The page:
It is with great hesitancy that I wade into the quagmire of this month’s events in Charlottesville and Boston. Uncontrolled and irrational emotions on both sides seem to have wiped out any chance of civilized conversation about Charlottesville, President Trump, Antifa, White Supremacy, Confederate statues, and other issues that have gripped the news and social media.
In the past week’s, I’ve heard too many conservatives defend White Supremacists and Nazis with the logical fallacy that “Antifa is worse.” If you truly believe that Nazis are evil, then your argument should never end with “but….”. There is no “but” when condemning evil. White Supremacists and Nazis are evil, hate-filled, and un-American. Period.
To see White Supremacists, Nazis, and Antifa activists clashing in our streets is a natural progression in the breakdown of civility in many parts of society. We label our opponents with nasty names, regardless of their true nature. In the rhetoric of the Left, all conservatives are “Fascists” (though hardly any understand the term). Failing that, they have a whole dictionary full of slurs (“Teabaggers”, “Deplorables”, “Misogynists”, “Racists”). Extremists on the right label liberals as “Socialists”, “Communists”, “Libtards”, or “Snowflakes”. Our national debate has turned into a playground argument between 3rd graders.
In the end, all of these slurs, left and right, fail to move our national conversation forward. They diminish the civility required for us to find solutions for our country’s ills. The insults dehumanize our fellow Americans. The conservatives that I know are not Nazis or White Supremacists. The liberals that I know are not Socialists or Communists and they are definitely not wearing the black masks of Antifa.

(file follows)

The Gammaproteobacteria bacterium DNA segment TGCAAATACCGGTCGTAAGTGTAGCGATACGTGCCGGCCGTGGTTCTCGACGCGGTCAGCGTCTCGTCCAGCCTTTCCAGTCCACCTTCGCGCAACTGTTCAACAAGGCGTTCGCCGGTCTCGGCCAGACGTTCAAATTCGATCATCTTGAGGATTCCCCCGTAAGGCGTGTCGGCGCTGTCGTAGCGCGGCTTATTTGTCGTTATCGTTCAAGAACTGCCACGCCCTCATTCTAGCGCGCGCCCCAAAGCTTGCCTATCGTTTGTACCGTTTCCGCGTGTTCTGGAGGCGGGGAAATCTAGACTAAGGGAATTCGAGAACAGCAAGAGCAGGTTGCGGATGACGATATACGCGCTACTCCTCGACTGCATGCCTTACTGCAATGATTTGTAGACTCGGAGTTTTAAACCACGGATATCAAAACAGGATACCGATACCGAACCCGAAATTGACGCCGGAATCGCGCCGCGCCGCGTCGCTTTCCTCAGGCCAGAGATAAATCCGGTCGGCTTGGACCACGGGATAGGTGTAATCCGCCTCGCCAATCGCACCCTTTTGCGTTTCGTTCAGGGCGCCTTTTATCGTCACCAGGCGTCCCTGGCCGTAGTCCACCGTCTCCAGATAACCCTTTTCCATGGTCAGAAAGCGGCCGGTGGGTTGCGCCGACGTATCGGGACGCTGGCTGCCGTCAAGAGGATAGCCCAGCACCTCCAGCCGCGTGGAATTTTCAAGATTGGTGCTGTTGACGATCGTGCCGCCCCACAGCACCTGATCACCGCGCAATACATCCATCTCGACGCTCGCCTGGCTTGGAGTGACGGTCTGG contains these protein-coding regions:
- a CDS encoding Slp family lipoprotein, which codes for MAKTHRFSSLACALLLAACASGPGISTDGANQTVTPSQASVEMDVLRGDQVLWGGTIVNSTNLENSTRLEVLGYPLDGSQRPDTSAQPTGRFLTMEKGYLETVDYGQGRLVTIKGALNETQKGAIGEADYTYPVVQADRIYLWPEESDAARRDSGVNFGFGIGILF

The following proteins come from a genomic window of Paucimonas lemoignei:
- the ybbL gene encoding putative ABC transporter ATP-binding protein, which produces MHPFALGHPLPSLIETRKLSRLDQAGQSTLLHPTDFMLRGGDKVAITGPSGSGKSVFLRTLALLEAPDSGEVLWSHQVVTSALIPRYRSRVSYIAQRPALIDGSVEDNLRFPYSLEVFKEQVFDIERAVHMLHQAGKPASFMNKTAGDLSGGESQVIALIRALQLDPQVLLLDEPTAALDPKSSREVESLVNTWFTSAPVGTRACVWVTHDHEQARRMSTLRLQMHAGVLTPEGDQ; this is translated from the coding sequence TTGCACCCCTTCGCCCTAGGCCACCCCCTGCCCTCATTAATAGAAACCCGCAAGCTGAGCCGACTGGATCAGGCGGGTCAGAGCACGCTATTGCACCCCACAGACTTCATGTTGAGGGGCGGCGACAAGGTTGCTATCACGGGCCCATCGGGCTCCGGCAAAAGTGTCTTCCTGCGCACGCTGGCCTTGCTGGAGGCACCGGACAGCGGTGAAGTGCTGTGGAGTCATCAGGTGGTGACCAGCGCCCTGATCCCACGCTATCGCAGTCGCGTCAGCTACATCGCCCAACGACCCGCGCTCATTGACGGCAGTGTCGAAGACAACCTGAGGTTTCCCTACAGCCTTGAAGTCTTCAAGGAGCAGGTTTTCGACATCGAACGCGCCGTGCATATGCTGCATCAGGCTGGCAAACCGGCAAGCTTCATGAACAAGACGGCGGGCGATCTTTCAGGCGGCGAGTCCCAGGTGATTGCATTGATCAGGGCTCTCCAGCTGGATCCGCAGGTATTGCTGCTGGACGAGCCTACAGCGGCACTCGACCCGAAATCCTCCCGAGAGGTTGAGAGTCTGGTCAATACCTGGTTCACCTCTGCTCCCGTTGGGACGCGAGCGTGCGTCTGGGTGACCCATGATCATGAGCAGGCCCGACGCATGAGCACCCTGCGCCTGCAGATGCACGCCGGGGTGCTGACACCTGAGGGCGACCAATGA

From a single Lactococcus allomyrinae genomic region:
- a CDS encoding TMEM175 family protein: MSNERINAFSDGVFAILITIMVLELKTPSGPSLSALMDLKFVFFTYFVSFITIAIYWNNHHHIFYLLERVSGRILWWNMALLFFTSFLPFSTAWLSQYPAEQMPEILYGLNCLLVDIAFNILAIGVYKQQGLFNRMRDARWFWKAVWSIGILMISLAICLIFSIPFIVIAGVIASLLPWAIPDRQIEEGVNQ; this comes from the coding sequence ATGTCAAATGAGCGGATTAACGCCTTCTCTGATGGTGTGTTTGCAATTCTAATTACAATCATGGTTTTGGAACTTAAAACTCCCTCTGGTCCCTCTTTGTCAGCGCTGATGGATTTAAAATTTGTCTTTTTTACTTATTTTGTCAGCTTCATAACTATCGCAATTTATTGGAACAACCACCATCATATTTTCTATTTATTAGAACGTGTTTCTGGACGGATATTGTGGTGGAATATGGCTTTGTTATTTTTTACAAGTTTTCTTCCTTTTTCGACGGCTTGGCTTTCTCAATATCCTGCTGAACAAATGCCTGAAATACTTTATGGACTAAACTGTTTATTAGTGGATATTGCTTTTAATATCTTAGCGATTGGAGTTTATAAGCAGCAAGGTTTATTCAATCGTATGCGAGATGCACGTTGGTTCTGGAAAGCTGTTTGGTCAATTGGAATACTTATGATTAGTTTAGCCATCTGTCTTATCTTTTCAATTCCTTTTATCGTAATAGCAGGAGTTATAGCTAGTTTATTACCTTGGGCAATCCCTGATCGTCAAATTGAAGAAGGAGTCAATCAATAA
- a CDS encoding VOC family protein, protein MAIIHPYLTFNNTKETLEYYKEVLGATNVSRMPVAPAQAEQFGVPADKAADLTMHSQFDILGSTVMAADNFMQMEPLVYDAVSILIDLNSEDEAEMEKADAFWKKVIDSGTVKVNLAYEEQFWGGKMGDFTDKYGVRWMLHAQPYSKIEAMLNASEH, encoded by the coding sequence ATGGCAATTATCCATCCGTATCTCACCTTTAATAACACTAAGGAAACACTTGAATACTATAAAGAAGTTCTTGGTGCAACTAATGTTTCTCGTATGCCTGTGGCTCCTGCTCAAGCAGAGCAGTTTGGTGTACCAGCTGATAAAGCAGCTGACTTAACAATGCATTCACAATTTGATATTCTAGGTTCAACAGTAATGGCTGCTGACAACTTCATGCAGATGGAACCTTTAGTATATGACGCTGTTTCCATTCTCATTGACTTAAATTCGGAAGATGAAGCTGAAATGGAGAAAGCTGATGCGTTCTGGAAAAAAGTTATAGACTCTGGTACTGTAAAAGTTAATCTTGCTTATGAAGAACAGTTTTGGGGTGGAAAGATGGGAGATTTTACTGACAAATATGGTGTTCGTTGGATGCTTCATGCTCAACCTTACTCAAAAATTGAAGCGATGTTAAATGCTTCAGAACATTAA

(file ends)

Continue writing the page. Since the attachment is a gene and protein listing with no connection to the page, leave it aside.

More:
One of Russell Kirk’s Ten Conservative Principles is that there exists an enduring moral order.
“This word order signifies harmony. There are two aspects or types of order: the inner order of the soul, and the outer order of the commonwealth. Twenty-five centuries ago, Plato taught this doctrine, but even the educated nowadays find it difficult to understand. The problem of order has been a principal concern of conservatives ever since conservative became a term of politics.
Our twentieth-century world has experienced the hideous consequences of the collapse of belief in a moral order. Like the atrocities and disasters of Greece in the fifth century before Christ, the ruin of great nations in our century shows us the pit into which fall societies that mistake clever self-interest, or ingenious social controls, for pleasing alternatives to an old fangled moral order.”
I would include civility as an important foundation of this moral order. When we degrade ourselves by resorting to the foul language, insults, and behavior of those who do not respect this order, then we have lost. By holding ourselves to a higher standard, we advance civility and moral order.
This doesn’t mean that we are disarming ourselves. No, in fact, it means that we are better armed than our opponents. It means that we can win not only debates, but hearts and minds, with logic and reason and passion against those who defend failed economic and social theories.
This is the true nature of a conservative: to believe in and to abide by the enduring moral order, an order that includes civility, good manners, and respect.
Worcester Tea Party